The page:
The cover of Salva’s Complex Housing is a clever and appropriate pun. Depicted is Montreal’s Habitat 67, an eccentric piece of modernist architecture designed and still functioning as a close-quarters housing complex that is quite, well, complex for housing. Paul Salva’s digs on the record are also some complex housing (though only a few songs here could really qualify as “house music”). Like Habitat 67, Salva’s songs seem at times to be defying gravity, and his talent relies more on Escher-esque trickery than any sense of style or elegance.
Many of Salva’s contemporaries push all the obvious buttons, only to end up histrionic like a staged wrestling match, all synth-wank testosterone and carefully inserted show-offs. Perhaps what makes Salva’s formula rise above his wonky-minded, purple funkstep peers, such as Lazer Swords, Starkey, Slugabed and Shlohmo, is the way he lets many of his tracks breathe, allowing the crisp Detroit faux-analogue synth sound to exist outside of the wall-of-bass box. Rhythm on Complex Housing consists not just of massive stomps, such as the snare rush on “Icey”, which sounds like a Jenga board collapsing. It also works through melody. Within the choppy tremolos and diced arpeggios lies a rhythm defined by absence, the spaces that soundlessly divide passages. The voices of the album appear mostly in snippets, with bits of an “I’m” (“Keys Open Doors”), “Ooh” (“Baroque”), and “Don’t you know” (the cover of Robert Owens’s classic Chicago house cut “I’ll Be Your Friend”) caught in locked groove throughout. The juxtaposition of these minced bits with bright whole notes gives Complex Housing an assured, rather than anxious, feel. And though the electro bass is often playful, it never gets cheeky. Salva is too talented a producer to insert his ego into a track just to keep the energy level high.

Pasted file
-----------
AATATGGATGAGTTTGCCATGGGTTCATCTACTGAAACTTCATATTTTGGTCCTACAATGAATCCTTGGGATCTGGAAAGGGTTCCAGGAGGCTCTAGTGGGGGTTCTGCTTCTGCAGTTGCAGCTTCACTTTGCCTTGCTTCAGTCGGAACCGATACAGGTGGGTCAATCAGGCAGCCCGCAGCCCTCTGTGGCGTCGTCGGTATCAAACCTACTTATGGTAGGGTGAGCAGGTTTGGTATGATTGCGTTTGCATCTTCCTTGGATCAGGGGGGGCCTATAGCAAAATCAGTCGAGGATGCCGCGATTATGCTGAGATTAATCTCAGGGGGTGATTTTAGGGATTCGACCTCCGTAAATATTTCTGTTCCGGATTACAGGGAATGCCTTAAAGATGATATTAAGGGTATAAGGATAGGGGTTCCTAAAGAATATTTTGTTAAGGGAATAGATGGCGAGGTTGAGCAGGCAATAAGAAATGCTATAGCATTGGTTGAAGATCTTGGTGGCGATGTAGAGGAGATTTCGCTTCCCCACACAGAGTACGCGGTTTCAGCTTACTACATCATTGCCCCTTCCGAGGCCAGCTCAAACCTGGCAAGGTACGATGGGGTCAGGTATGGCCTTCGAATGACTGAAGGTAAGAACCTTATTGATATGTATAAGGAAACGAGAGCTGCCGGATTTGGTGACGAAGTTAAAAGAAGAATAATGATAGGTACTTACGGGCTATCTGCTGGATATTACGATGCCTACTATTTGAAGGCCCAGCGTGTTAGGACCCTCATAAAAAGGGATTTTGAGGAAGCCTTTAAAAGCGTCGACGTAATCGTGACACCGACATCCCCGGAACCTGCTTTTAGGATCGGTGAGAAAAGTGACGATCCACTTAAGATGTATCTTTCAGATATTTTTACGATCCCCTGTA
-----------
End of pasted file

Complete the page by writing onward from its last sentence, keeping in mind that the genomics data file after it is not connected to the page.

Tossed onto this release are a few remixes, only one of which (the dependable MachineDrum’s interpolation of the Funky-ish “Keep Open Doors”) matches the quality level of the original. These are not bad cuts; nor do they break the continuity too much, but the album is good enough without them to make their inclusion simply gratuitous.
// Notes from the Road
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